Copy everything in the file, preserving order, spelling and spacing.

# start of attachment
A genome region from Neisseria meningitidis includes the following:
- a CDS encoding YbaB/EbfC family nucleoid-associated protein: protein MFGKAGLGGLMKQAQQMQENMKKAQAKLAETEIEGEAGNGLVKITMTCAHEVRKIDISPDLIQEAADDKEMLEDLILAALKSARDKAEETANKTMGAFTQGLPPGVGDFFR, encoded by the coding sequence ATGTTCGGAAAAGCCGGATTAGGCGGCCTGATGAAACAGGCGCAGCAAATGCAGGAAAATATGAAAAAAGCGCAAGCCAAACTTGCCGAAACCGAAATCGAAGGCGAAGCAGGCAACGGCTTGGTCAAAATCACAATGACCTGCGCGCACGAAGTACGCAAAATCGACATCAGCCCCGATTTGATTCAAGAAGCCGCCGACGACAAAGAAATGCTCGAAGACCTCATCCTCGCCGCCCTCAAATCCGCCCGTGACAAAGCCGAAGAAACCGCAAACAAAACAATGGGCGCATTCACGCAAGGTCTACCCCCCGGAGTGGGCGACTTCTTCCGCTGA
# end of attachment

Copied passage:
A genome region from Neisseria meningitidis includes the following:
- a CDS encoding YbaB/EbfC family nucleoid-associated protein: protein MFGKAGLGGLMKQAQQMQENMKKAQAKLAETEIEGEAGNGLVKITMTCAHEVRKIDISPDLIQEAADDKEMLEDLILAALKSARDKAEETANKTMGAFTQGLPPGVGDFFR, encoded by the coding sequence ATGTTCGGAAAAGCCGGATTAGGCGGCCTGATGAAACAGGCGCAGCAAATGCAGGAAAATATGAAAAAAGCGCAAGCCAAACTTGCCGAAACCGAAATCGAAGGCGAAGCAGGCAACGGCTTGGTCAAAATCACAATGACCTGCGCGCACGAAGTACGCAAAATCGACATCAGCCCCGATTTGATTCAAGAAGCCGCCGACGACAAAGAAATGCTCGAAGACCTCATCCTCGCCGCCCTCAAATCCGCCCGTGACAAAGCCGAAGAAACCGCAAACAAAACAATGGGCGCATTCACGCAAGGTCTACCCCCCGGAGTGGGCGACTTCTTCCGCTGA